TS: I want to follow up this idea, because behind your intellectual presence—which is quite welcoming—I sometimes see a desire to provoke. Maybe this is overstating things slightly, but you seem to enjoy suggesting ideas which you can examine and retract later, if necessary, all the while taking the ideas very seriously. It’s not a game, necessarily, but you are reserving the right to revisit or reconfigure ideas. In the poems as well as in the prose. I wonder whether this ability itself stemmed from your study of philosophy, which allows the ability to keep ideas at a distance at which the thinker can walk around them, so to speak, and view them from different perspectives.
AZ: You never know. I don’t think it’s just from my studying philosophy; I think I belong to a family of minds that are hopelessly implicated in the quarrel between what Leo Strauss calls being “between Athens and Jerusalem.” I’m not claiming that it’s the best family of minds; I see it more as a kind of disaster—this impossibility of making a clear choice. It’s rather an aesthetic philosophy. Early on, I had this need to clarify something which cannot be clarified, or to be exposed to this wind of ideas, which clears your mind. But it’s basically anti-poetic, to a large extent. And at the same time, I had my moments of inspiration, and which drew me in a different direction.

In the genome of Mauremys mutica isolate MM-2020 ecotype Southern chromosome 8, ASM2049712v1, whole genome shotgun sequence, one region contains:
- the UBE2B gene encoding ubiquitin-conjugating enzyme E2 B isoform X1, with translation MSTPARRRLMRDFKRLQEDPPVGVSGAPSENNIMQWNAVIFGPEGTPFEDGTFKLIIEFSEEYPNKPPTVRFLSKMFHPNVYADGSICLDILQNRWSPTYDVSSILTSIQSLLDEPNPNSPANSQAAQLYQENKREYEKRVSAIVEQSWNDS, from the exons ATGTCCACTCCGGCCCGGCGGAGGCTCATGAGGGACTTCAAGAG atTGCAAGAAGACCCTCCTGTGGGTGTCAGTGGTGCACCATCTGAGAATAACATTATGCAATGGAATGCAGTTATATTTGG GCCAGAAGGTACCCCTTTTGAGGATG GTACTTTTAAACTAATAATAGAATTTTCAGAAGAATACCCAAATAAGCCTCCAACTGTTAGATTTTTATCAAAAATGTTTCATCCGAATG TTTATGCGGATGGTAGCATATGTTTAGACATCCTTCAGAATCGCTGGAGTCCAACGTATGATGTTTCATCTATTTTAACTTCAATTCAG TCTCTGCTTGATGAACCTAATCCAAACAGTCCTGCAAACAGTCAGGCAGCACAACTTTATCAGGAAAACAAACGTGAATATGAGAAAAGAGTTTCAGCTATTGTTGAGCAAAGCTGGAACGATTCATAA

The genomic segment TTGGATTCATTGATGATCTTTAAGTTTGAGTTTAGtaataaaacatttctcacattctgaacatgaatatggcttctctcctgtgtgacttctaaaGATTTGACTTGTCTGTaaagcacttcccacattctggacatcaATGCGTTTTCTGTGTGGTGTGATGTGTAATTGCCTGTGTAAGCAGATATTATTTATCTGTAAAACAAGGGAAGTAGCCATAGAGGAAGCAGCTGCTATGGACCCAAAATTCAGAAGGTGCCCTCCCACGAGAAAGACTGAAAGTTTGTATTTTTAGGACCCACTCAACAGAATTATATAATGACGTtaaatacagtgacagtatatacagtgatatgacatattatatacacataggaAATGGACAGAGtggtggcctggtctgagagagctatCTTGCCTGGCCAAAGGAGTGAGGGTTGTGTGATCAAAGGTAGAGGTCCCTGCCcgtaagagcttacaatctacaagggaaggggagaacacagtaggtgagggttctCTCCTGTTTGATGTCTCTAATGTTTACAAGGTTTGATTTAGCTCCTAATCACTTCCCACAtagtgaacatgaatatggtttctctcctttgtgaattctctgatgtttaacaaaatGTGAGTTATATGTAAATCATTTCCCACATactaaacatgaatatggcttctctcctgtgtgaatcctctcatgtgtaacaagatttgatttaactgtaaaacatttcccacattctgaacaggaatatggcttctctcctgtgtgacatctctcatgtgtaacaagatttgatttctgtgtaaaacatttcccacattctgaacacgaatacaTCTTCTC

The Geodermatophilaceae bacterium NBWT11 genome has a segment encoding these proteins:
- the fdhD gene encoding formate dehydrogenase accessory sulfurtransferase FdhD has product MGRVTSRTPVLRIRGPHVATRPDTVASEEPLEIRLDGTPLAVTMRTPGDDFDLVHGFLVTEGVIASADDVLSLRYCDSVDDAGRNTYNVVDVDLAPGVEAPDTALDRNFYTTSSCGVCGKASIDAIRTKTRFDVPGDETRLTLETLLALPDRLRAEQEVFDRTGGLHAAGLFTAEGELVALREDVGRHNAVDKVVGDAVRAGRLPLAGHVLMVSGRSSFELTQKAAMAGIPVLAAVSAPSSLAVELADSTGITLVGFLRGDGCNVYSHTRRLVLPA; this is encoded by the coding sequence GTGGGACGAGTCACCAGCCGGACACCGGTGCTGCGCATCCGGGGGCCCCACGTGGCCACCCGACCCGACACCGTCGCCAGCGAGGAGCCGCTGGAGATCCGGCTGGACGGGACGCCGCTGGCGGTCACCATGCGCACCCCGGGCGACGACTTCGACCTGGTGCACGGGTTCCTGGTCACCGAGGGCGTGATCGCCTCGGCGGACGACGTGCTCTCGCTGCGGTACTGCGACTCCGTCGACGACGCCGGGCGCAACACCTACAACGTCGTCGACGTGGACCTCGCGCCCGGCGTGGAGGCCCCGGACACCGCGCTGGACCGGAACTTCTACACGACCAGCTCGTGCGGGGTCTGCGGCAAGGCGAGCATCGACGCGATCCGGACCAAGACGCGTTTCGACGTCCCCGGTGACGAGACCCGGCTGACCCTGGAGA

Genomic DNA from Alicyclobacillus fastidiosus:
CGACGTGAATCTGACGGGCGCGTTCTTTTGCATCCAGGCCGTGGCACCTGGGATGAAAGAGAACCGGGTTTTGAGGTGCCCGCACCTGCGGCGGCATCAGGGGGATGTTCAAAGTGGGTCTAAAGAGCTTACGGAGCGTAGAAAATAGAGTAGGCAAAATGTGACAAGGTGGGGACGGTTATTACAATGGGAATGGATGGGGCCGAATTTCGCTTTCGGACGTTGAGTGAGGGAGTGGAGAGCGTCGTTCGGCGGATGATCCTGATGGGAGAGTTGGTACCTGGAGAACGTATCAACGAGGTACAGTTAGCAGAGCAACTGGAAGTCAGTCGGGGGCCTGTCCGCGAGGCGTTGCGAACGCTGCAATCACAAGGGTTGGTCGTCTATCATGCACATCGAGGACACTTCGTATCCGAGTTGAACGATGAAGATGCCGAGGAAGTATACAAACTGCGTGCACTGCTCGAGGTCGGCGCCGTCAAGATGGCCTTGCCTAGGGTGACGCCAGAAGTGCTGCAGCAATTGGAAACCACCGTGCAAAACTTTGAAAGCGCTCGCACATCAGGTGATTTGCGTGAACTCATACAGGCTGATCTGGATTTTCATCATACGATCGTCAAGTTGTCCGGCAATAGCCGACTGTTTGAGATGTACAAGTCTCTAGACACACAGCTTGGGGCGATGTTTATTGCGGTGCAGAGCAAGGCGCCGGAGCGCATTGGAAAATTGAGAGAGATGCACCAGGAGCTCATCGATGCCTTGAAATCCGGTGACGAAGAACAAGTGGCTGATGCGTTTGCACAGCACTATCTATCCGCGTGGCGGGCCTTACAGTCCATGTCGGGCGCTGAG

more from the interview at AGNI.